The cavnessHR podcast – a talk with Joshua Lawton
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Jason: Hello and welcome to the cavnessHR podcast. I’m your host Jason Cavness. Our guest today is Joshua Lawton. Joshua, are you ready to be great today?
Joshua: I'm always ready to be great.
Jason: It's good to hear. Joshua is a recovering Techie. Well, I don't know if there’s anything as a recovering Techie.
Joshua: Once and always.
Jason: A full time entrepreneur, lifelong investor, part time writer and once upon a time combat medic. He's currently the co-founder and managing partner of Health Hat. A health care technology company that assists hospital networks in clinics, quickly mitigating operational problems, therefore increasing the revenue of patient satisfaction. He is an alumi of both Johns Hopkins University and McCombs School of Business at the University of Texas Austin. That's quite an impressive double double there, Joshua.
Joshua: Thank you very much.
Jason: Can you talk about you know what actually is Health Hat? What are you working on?
Joshua: So that's a really great question. Health Hat was started by both my partner and I on the idea and belief that the practice of medicine as a business is broken and flawed..
Joshua: So, one of the things that people actually don't realize is that as hospitals get larger, as they take on private practices the costs actually go up. It's for a very important reason. It’s the idea that the market actually constricts and becomes smaller as hospitals get larger and therefore there isn't as much access. The other part about that is most doctors, most nurses, most PA’s, most individuals who get into the actual practice of medicine are there because they really care about patients.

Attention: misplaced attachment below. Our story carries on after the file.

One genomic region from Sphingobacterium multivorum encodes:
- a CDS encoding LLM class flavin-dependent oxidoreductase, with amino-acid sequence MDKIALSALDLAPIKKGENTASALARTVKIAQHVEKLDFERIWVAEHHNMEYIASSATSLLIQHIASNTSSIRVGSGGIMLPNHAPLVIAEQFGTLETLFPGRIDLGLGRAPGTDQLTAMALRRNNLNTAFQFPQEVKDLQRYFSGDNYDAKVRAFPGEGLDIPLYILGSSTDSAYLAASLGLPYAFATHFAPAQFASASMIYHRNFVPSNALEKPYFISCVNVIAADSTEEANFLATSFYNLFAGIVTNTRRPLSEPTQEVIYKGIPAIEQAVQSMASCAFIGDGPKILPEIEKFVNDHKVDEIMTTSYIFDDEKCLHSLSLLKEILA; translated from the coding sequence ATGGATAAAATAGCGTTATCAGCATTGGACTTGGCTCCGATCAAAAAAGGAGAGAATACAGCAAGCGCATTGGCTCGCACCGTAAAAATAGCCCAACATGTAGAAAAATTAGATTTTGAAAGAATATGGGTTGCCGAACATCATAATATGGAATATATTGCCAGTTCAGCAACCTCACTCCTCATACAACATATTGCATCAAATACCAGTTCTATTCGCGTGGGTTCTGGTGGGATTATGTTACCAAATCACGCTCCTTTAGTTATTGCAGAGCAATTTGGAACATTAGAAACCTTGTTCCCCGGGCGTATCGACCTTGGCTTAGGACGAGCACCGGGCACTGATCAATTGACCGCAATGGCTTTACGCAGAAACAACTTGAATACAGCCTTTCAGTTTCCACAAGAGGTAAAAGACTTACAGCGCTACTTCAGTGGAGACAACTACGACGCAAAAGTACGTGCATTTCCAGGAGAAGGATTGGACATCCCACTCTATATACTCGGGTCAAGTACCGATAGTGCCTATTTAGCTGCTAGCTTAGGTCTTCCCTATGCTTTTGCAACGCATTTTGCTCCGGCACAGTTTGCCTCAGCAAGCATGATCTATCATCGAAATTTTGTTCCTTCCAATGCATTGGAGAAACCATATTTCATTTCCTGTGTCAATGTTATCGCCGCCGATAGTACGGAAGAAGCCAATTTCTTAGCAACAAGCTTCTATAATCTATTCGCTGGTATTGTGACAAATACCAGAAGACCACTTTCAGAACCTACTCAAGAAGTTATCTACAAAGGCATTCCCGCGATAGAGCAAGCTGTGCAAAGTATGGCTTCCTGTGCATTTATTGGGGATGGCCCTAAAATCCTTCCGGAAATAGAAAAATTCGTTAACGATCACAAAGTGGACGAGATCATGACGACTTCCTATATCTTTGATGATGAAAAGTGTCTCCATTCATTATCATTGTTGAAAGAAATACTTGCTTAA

Joshua: Because they care about helping individuals and not necessarily running a business. So, what we do is we grab the micro data, the data that really lands on the floor. Whether it's in pen or paper or maybe sometimes Excel if we’re lucky and even the white board. What we do is we provide that data so that apples to apples comparisons can occur. So that we can increase margins, increase efficiencies and so hospitals and clinics make more money on their end. It's for you and I, we actually get a better level of care as patients. So, we do that through a data collection tool. Then we do that through analytics and a dashboard that's easily identifiable and understandable by most individuals. So that's what we do at Health Hat.
Jason: Because most people when you think of innovation, I mean health care is not the first thing you think of is it?
Joshua: No, funny enough the average physician is 55 years old and has a fax machine which also, I mean, assumes that they also have an AIM screen name and also an AOL dot com account.
Jason: The fact that it still works I'm sure I mean it still serves a purpose right?
Joshua: No, it does it does. That's a little bit of you know a joke. But in reality the reason why they have that is not just because they don't understand e-mails and that kind of stuff. Also, because Medicare has some requirements for them to have a fax machine. The reality is it's going the way of the dodo bird. But that really shows you how far behind health care and health care advancement is in comparison to most other industries that you and I are familiar.
Jason: Now you are based at Austin. Is your business still in Austin right now or are you trying to take it statewide, nationwide? What’s the master plan for you?
Joshua: Sure. I mean the master plan is to, no matter what happens in Washington D.C with health care, is to provide a great product that can go worldwide. Because really what we're focused on is operational data and how do you become more efficient. So, while our focus right now is on health care. The realities s to actually reach a much wider audience. So, for us focusing first on Texas as a sizable market. Fifty four percent of all primary care physicians in Texas are actually owning their own private practice versus the rest of the country. It's actually a very high capita number. With that, in Texas alone there's more than enough market for us to get over the cost as we say in the startup world and become a much larger product .
Jason: You have previous experience as a combat medic. How does your combat Medic background prepare you for this?